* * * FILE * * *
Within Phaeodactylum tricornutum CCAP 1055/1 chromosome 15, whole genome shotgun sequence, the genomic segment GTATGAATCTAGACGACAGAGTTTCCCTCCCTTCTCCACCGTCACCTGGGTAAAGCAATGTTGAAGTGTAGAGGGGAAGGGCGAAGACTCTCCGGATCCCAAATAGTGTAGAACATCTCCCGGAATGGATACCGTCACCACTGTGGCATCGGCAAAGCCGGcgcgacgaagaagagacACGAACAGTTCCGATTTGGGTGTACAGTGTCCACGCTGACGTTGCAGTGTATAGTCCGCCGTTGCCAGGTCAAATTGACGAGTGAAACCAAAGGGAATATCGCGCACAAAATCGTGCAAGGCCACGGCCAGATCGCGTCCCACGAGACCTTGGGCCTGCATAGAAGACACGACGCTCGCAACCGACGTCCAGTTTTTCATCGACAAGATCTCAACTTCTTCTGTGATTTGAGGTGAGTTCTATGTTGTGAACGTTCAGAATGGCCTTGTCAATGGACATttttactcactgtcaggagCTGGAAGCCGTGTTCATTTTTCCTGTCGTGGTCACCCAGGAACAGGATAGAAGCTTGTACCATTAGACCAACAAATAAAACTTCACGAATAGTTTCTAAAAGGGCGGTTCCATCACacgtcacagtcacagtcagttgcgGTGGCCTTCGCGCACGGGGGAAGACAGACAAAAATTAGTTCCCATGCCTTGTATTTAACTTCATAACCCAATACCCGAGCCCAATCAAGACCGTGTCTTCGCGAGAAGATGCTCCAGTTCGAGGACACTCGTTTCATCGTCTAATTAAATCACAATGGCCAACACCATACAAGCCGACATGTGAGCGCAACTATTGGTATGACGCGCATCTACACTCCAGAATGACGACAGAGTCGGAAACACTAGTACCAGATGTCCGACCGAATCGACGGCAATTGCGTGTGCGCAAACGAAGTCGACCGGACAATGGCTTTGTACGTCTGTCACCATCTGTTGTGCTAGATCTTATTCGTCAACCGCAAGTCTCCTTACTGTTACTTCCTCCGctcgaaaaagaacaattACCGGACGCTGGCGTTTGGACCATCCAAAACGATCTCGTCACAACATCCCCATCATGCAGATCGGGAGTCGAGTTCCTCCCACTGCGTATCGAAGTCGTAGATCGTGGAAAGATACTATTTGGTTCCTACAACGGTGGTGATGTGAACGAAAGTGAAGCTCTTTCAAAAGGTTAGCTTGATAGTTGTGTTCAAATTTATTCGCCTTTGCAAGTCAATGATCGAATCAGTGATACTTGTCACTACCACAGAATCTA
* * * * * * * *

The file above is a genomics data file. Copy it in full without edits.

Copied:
Within Phaeodactylum tricornutum CCAP 1055/1 chromosome 15, whole genome shotgun sequence, the genomic segment GTATGAATCTAGACGACAGAGTTTCCCTCCCTTCTCCACCGTCACCTGGGTAAAGCAATGTTGAAGTGTAGAGGGGAAGGGCGAAGACTCTCCGGATCCCAAATAGTGTAGAACATCTCCCGGAATGGATACCGTCACCACTGTGGCATCGGCAAAGCCGGcgcgacgaagaagagacACGAACAGTTCCGATTTGGGTGTACAGTGTCCACGCTGACGTTGCAGTGTATAGTCCGCCGTTGCCAGGTCAAATTGACGAGTGAAACCAAAGGGAATATCGCGCACAAAATCGTGCAAGGCCACGGCCAGATCGCGTCCCACGAGACCTTGGGCCTGCATAGAAGACACGACGCTCGCAACCGACGTCCAGTTTTTCATCGACAAGATCTCAACTTCTTCTGTGATTTGAGGTGAGTTCTATGTTGTGAACGTTCAGAATGGCCTTGTCAATGGACATttttactcactgtcaggagCTGGAAGCCGTGTTCATTTTTCCTGTCGTGGTCACCCAGGAACAGGATAGAAGCTTGTACCATTAGACCAACAAATAAAACTTCACGAATAGTTTCTAAAAGGGCGGTTCCATCACacgtcacagtcacagtcagttgcgGTGGCCTTCGCGCACGGGGGAAGACAGACAAAAATTAGTTCCCATGCCTTGTATTTAACTTCATAACCCAATACCCGAGCCCAATCAAGACCGTGTCTTCGCGAGAAGATGCTCCAGTTCGAGGACACTCGTTTCATCGTCTAATTAAATCACAATGGCCAACACCATACAAGCCGACATGTGAGCGCAACTATTGGTATGACGCGCATCTACACTCCAGAATGACGACAGAGTCGGAAACACTAGTACCAGATGTCCGACCGAATCGACGGCAATTGCGTGTGCGCAAACGAAGTCGACCGGACAATGGCTTTGTACGTCTGTCACCATCTGTTGTGCTAGATCTTATTCGTCAACCGCAAGTCTCCTTACTGTTACTTCCTCCGctcgaaaaagaacaattACCGGACGCTGGCGTTTGGACCATCCAAAACGATCTCGTCACAACATCCCCATCATGCAGATCGGGAGTCGAGTTCCTCCCACTGCGTATCGAAGTCGTAGATCGTGGAAAGATACTATTTGGTTCCTACAACGGTGGTGATGTGAACGAAAGTGAAGCTCTTTCAAAAGGTTAGCTTGATAGTTGTGTTCAAATTTATTCGCCTTTGCAAGTCAATGATCGAATCAGTGATACTTGTCACTACCACAGAATCTA